Utah’s Public Service Commission is meeting at the Capitol this week to discuss options for improving air quality along the Wasatch Front through the use of alternative-energy vehicles.
Earlier this year, the state Legislature tasked the Public Service Commission to investigate how alternative-energy vehicles can improve air quality along the Wasatch Front. Kevin Emerson of Utah Clean Energy was at the first of this week’s hearings. He says electric vehicles are the best way to reduce emissions.
“Electric vehicles eliminate 99% of the smog-producing volatile organic compounds, or VOCs. They also reduce carbon monoxide and sulfur dioxide emissions,” Emerson says.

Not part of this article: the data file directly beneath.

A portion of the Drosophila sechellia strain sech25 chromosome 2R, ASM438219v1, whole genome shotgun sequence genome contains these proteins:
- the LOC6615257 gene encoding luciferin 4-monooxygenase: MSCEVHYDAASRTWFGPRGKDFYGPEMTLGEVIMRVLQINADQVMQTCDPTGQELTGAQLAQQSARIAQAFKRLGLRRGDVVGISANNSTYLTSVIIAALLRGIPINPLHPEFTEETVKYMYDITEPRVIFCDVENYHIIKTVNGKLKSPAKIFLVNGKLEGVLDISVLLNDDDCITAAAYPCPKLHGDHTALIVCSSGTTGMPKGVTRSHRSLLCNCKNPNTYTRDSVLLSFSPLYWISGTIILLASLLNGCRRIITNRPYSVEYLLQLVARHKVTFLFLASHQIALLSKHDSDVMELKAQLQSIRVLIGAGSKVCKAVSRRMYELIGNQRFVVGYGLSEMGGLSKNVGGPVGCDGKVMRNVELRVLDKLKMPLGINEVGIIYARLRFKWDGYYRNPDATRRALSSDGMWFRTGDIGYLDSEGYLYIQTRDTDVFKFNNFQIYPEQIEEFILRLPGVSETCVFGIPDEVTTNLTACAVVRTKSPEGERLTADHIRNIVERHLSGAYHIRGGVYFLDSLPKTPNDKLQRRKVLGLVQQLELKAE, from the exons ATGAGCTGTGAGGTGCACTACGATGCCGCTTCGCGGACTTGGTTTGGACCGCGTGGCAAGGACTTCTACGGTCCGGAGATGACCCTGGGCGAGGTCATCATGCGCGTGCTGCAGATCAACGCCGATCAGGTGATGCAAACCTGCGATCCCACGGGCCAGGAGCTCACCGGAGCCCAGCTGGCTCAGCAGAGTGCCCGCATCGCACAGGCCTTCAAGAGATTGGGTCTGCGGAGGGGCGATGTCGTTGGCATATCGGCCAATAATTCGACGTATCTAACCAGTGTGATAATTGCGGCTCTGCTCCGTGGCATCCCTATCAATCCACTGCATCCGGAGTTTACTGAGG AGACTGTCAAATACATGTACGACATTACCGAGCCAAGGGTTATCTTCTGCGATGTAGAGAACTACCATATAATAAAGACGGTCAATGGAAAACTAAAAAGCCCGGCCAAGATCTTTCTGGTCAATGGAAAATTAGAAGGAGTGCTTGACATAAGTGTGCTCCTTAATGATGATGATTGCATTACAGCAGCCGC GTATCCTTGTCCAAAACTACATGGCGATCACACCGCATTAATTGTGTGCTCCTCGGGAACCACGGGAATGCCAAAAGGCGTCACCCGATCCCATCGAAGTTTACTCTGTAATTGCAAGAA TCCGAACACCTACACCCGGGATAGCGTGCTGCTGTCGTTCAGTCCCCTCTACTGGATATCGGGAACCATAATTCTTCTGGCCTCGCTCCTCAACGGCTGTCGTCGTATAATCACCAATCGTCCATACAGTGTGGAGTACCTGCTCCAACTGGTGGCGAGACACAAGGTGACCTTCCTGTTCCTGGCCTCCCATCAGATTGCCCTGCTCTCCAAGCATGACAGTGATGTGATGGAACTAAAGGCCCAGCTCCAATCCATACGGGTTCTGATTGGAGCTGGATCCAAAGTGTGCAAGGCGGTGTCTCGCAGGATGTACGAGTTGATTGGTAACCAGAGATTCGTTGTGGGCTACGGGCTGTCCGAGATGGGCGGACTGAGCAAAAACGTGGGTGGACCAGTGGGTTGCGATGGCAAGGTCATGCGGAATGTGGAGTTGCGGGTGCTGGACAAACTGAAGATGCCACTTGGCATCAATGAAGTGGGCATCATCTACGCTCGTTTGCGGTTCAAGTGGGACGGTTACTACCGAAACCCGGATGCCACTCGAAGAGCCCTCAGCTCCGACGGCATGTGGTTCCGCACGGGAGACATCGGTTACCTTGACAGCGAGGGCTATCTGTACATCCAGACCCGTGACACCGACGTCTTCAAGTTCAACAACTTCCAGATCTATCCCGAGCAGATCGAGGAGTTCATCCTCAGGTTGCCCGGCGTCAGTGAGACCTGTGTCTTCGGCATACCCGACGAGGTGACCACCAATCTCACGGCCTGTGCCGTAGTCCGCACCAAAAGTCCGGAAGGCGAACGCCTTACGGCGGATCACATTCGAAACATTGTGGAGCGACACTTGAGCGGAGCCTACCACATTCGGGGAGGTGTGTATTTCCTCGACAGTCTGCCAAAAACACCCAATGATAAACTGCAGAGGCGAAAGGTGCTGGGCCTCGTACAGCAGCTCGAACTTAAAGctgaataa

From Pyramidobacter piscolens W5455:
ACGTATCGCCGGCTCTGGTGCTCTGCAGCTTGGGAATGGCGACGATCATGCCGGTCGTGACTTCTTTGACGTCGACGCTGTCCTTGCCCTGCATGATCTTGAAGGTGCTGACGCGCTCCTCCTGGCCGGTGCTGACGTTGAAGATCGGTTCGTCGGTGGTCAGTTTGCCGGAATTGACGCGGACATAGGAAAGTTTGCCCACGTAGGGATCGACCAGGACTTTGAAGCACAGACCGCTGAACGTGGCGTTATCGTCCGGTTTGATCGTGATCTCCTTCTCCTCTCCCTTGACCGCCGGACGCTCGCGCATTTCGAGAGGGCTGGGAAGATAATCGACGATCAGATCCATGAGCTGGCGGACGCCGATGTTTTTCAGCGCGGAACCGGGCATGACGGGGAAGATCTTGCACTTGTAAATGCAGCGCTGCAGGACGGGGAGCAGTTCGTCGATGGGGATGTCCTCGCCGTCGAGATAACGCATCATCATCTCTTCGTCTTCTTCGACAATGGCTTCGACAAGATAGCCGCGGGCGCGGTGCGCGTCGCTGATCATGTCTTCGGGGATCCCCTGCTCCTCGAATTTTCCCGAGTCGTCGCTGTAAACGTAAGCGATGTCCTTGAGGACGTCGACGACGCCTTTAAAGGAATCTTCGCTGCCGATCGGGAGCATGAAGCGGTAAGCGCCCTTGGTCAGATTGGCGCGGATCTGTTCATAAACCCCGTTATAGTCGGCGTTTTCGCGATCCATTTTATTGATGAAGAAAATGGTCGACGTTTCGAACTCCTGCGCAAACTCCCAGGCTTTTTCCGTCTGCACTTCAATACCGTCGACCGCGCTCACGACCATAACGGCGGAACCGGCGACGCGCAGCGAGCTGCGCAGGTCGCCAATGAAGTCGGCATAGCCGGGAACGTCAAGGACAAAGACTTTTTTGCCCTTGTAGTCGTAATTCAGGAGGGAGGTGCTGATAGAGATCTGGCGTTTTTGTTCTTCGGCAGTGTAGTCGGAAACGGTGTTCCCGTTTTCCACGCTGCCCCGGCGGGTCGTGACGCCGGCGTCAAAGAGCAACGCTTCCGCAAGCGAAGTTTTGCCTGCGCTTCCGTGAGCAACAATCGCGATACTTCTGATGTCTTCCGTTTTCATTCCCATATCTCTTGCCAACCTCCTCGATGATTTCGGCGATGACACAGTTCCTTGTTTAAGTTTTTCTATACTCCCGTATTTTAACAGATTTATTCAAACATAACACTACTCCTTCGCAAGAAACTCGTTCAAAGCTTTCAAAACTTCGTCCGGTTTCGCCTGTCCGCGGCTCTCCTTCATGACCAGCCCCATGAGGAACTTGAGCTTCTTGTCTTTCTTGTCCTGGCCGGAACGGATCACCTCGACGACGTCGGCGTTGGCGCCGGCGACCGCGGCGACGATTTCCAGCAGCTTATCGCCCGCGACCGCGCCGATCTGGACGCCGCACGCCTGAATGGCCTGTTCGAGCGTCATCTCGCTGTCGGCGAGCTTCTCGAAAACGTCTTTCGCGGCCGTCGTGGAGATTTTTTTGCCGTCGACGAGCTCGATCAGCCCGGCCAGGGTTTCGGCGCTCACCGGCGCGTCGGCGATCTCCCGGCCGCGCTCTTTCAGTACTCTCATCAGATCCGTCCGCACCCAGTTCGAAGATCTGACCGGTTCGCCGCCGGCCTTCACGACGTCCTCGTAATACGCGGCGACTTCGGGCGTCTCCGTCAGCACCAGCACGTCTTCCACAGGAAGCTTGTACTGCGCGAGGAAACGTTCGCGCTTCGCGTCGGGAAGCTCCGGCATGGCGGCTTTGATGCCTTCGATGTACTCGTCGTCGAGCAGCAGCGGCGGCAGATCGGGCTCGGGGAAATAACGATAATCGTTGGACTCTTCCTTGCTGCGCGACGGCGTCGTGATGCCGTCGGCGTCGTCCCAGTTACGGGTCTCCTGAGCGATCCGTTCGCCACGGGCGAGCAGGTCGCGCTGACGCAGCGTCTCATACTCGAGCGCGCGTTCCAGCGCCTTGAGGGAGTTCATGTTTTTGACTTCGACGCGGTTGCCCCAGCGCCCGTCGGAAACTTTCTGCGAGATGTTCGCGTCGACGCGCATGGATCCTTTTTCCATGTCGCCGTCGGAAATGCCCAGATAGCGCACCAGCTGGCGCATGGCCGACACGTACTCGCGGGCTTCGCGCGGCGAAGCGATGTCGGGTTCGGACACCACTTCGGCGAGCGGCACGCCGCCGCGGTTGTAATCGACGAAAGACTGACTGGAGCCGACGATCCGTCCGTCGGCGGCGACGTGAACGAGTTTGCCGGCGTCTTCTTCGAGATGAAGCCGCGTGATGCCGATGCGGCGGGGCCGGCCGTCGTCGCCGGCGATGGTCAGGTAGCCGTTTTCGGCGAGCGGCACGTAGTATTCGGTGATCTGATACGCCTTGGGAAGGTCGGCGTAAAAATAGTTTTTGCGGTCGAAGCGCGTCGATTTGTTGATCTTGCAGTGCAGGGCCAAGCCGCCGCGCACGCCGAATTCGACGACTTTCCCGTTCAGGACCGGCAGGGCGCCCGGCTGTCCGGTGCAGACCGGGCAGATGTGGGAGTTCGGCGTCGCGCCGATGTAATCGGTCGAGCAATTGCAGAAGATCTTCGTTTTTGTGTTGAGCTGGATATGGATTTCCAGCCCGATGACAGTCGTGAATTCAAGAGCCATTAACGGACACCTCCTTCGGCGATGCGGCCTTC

Electric cars have virtually no tailpipe emissions, and since much of the bad air in in Utah’s urban areas comes from these emissions, Emerson says they’re one of the best ways to clean up the air. He also point out that use of electricity will reduce reliance on gasoline, which will, in turn, cut emissions from oil refineries. He says state policymakers should promote the use of electric vehicles since they do less harm than gas-powered vehicles. He thinks electric vehicle owners should get a higher tax incentive.
“Right now the natural gas vehicle incentive is $2,500 dollars, and the electric vehicle incentive is $605. And so we think, because of the significant potential for air quality, that they should both be at the same level,” Emerson says.
He also says the state should make it easier for cities and businesses to install charging stations and re-sell that electricity.